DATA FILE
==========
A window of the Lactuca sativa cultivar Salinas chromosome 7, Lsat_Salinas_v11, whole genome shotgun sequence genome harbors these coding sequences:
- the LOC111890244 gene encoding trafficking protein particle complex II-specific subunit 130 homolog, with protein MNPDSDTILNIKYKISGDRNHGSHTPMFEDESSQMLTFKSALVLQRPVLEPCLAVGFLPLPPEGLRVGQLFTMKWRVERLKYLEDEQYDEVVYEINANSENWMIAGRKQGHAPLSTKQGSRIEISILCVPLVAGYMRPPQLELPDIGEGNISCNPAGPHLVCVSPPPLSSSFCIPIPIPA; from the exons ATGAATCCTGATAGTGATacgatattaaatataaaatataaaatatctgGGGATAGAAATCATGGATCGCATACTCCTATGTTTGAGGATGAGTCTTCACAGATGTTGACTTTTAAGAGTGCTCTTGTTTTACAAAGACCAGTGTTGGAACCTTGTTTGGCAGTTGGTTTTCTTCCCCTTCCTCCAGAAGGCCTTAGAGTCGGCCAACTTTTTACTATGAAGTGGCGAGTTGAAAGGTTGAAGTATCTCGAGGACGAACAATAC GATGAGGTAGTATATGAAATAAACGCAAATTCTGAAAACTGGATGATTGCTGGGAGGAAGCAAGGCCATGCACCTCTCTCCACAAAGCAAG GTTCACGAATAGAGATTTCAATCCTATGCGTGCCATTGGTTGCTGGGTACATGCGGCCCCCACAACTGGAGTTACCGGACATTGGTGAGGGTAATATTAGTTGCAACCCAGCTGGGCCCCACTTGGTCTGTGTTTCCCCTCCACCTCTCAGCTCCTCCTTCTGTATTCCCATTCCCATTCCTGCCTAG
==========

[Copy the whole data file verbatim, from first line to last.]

A window of the Lactuca sativa cultivar Salinas chromosome 7, Lsat_Salinas_v11, whole genome shotgun sequence genome harbors these coding sequences:
- the LOC111890244 gene encoding trafficking protein particle complex II-specific subunit 130 homolog, with protein MNPDSDTILNIKYKISGDRNHGSHTPMFEDESSQMLTFKSALVLQRPVLEPCLAVGFLPLPPEGLRVGQLFTMKWRVERLKYLEDEQYDEVVYEINANSENWMIAGRKQGHAPLSTKQGSRIEISILCVPLVAGYMRPPQLELPDIGEGNISCNPAGPHLVCVSPPPLSSSFCIPIPIPA; from the exons ATGAATCCTGATAGTGATacgatattaaatataaaatataaaatatctgGGGATAGAAATCATGGATCGCATACTCCTATGTTTGAGGATGAGTCTTCACAGATGTTGACTTTTAAGAGTGCTCTTGTTTTACAAAGACCAGTGTTGGAACCTTGTTTGGCAGTTGGTTTTCTTCCCCTTCCTCCAGAAGGCCTTAGAGTCGGCCAACTTTTTACTATGAAGTGGCGAGTTGAAAGGTTGAAGTATCTCGAGGACGAACAATAC GATGAGGTAGTATATGAAATAAACGCAAATTCTGAAAACTGGATGATTGCTGGGAGGAAGCAAGGCCATGCACCTCTCTCCACAAAGCAAG GTTCACGAATAGAGATTTCAATCCTATGCGTGCCATTGGTTGCTGGGTACATGCGGCCCCCACAACTGGAGTTACCGGACATTGGTGAGGGTAATATTAGTTGCAACCCAGCTGGGCCCCACTTGGTCTGTGTTTCCCCTCCACCTCTCAGCTCCTCCTTCTGTATTCCCATTCCCATTCCTGCCTAG